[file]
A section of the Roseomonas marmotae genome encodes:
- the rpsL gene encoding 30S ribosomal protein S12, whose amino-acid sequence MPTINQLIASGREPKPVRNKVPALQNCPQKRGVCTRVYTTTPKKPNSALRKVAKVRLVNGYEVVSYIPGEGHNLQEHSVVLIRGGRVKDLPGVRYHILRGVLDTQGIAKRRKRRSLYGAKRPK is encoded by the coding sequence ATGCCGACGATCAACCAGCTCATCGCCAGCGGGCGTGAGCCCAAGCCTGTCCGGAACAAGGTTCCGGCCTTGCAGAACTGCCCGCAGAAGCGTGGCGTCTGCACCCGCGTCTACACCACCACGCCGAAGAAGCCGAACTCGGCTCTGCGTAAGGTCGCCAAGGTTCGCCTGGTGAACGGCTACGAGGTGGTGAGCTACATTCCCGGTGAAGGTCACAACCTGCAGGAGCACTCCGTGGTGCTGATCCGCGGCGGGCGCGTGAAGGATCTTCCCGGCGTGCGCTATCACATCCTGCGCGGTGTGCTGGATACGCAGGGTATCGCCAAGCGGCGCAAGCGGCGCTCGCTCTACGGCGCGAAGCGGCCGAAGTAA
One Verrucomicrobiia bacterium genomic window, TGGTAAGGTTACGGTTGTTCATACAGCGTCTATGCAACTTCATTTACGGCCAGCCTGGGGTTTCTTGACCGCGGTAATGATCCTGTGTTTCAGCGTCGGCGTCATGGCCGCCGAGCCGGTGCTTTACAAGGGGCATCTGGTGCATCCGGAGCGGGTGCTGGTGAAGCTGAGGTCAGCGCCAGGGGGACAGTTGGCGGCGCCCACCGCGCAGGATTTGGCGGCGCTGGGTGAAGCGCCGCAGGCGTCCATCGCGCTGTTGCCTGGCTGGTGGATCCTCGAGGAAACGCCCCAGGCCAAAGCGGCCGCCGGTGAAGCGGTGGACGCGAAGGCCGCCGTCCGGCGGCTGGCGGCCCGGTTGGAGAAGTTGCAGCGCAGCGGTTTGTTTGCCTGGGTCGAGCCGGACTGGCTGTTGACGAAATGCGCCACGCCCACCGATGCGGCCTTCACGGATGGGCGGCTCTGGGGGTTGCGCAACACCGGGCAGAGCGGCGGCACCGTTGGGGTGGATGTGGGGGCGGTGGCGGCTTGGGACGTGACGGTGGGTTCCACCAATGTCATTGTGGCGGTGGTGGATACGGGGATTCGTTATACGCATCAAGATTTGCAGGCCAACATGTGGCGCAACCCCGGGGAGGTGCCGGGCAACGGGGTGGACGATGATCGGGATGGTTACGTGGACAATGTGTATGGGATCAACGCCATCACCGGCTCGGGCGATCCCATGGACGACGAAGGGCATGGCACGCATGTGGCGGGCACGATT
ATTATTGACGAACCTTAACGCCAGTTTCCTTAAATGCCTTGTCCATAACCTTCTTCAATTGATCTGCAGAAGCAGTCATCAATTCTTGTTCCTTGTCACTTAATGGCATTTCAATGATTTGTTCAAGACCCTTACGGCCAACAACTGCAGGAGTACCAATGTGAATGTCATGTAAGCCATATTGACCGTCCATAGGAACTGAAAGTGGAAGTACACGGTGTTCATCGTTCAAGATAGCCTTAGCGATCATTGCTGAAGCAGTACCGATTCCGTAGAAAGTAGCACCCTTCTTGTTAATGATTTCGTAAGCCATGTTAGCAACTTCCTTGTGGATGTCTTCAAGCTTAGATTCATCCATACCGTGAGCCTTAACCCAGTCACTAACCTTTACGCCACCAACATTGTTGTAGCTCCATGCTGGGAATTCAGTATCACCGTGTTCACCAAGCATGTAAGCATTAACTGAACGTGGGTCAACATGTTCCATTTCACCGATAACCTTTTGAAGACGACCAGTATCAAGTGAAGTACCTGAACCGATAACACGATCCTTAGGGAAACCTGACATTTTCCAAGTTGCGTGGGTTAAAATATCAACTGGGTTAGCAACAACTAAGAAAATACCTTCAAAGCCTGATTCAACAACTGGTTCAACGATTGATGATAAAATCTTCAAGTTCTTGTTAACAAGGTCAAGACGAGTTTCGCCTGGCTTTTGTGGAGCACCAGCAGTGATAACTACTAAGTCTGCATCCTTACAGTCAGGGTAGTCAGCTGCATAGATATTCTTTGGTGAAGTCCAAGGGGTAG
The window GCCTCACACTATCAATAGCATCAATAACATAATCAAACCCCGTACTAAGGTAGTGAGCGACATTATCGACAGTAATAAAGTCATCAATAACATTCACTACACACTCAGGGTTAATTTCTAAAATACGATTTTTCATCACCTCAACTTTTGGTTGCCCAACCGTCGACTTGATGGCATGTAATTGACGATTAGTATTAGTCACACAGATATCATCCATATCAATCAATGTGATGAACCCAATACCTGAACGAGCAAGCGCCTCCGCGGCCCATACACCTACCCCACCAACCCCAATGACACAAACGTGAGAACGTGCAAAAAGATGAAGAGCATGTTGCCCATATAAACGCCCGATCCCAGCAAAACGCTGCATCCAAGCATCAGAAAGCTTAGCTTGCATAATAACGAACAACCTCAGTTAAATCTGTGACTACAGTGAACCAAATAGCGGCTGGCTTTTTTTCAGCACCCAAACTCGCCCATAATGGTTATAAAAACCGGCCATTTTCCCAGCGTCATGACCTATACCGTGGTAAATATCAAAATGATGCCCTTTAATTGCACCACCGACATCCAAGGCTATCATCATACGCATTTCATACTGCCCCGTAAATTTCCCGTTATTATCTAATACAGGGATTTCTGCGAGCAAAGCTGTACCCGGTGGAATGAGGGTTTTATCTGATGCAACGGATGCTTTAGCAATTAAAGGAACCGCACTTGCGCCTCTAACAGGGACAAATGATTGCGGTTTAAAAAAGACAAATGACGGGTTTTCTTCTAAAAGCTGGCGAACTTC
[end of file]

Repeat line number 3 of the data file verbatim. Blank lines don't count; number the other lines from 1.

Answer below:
One Verrucomicrobiia bacterium genomic window, TGGTAAGGTTACGGTTGTTCATACAGCGTCTATGCAACTTCATTTACGGCCAGCCTGGGGTTTCTTGACCGCGGTAATGATCCTGTGTTTCAGCGTCGGCGTCATGGCCGCCGAGCCGGTGCTTTACAAGGGGCATCTGGTGCATCCGGAGCGGGTGCTGGTGAAGCTGAGGTCAGCGCCAGGGGGACAGTTGGCGGCGCCCACCGCGCAGGATTTGGCGGCGCTGGGTGAAGCGCCGCAGGCGTCCATCGCGCTGTTGCCTGGCTGGTGGATCCTCGAGGAAACGCCCCAGGCCAAAGCGGCCGCCGGTGAAGCGGTGGACGCGAAGGCCGCCGTCCGGCGGCTGGCGGCCCGGTTGGAGAAGTTGCAGCGCAGCGGTTTGTTTGCCTGGGTCGAGCCGGACTGGCTGTTGACGAAATGCGCCACGCCCACCGATGCGGCCTTCACGGATGGGCGGCTCTGGGGGTTGCGCAACACCGGGCAGAGCGGCGGCACCGTTGGGGTGGATGTGGGGGCGGTGGCGGCTTGGGACGTGACGGTGGGTTCCACCAATGTCATTGTGGCGGTGGTGGATACGGGGATTCGTTATACGCATCAAGATTTGCAGGCCAACATGTGGCGCAACCCCGGGGAGGTGCCGGGCAACGGGGTGGACGATGATCGGGATGGTTACGTGGACAATGTGTATGGGATCAACGCCATCACCGGCTCGGGCGATCCCATGGACGACGAAGGGCATGGCACGCATGTGGCGGGCACGATT